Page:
The Vatican has threatened a Chinese priest with excommunication if China moves ahead with his government-backed bishop ordination, which has not been approved by the Holy See.
The Chinese government-backed appointment of the Rev. Yue Fusheng in northern Chinese city of Harbin on Friday is aggravating already-tense relations between the Vatican and the Chinese government.
In its statement on Wednesday Vatican asserted that the Rev. Yue Fusheng is aware that his ordination was not approved by the pope and thus "unlawful" and "illegitimate." The punishment for unlawful ordination is excommunication, according to the Vatican's Code of Cannon Law.
The statement also warned that the Chinese government-backed appointment was an infringement on religious freedom and would "create confusion and divisions among the Catholic community in China."
A spokesperson for the State Administration for Religious Affairs in China responded that the Vatican's public threats and accusations were "outrageous and shocking," restrictive of freedom, and detrimental to the development of the Chinese and universal Catholic Church.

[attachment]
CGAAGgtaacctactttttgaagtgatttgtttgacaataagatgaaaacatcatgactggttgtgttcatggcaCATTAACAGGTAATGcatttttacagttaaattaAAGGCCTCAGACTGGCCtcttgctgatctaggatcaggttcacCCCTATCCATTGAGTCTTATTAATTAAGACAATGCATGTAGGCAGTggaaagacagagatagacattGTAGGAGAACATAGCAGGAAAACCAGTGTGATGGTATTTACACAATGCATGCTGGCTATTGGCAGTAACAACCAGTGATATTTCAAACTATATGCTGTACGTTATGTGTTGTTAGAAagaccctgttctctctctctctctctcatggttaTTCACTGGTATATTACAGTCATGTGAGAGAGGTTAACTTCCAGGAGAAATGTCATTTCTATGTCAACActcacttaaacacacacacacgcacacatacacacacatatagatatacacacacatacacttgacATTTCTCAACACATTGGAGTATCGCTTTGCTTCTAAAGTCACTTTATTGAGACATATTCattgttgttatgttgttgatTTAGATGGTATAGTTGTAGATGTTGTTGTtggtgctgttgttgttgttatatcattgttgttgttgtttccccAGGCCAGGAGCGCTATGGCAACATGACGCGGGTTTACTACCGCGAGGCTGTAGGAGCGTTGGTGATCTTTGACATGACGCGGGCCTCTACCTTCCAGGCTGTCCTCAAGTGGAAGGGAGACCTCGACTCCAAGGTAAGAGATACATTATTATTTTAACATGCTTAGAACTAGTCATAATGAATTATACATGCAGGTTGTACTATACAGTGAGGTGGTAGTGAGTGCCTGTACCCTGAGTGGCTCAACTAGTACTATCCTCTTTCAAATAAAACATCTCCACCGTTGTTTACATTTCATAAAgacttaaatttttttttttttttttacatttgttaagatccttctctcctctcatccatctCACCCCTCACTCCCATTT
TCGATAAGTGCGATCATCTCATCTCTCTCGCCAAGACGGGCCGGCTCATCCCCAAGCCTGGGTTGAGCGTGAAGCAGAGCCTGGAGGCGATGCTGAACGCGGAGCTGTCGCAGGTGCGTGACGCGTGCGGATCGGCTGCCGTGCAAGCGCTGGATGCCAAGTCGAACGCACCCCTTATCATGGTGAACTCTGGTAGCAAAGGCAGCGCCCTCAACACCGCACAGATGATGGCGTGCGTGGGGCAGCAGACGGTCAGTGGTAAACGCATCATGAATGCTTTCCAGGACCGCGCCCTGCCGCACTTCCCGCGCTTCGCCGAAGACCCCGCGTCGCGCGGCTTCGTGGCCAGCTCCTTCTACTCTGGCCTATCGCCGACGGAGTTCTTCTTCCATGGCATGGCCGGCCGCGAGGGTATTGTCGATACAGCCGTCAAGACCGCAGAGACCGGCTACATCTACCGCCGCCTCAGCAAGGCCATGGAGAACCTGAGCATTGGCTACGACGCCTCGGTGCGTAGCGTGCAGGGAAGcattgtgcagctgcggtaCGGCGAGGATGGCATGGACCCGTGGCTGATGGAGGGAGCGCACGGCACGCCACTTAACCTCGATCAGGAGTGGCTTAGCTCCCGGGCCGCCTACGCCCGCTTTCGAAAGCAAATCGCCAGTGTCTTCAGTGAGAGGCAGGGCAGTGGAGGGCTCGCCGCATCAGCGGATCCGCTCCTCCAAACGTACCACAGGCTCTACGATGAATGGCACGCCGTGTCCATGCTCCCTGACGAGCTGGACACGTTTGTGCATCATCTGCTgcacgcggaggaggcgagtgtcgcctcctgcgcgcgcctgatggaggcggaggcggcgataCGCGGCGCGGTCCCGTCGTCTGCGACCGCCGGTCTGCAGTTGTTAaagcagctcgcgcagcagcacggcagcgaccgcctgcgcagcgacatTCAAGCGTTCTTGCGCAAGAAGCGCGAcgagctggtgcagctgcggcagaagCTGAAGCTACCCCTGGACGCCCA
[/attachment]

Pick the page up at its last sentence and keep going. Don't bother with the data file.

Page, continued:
Since its formation over 60 years ago the Communist Party of China has mandated that religions only operate under government control, subsequently cutting ties with the Vatican, expelling foreign clergy, and creating the state-funded Chinese Patriotic Catholic Association (CPA). The refusal of the CPA and the Holy See to recognize each other's authority has created points of contention between the two, particularly over the installation of bishops without papal approval as well as the issues of abortion and contraception.
While the CPA is the only legal Catholic organization in China, millions of Chinese Vatican loyalists continue to worship in "underground" churches.
Catholicism has existed in China for over eight centuries. While the Chinese government reports that the country has 5.7 million Catholics, unofficial estimates range from 12 million to over 60 million.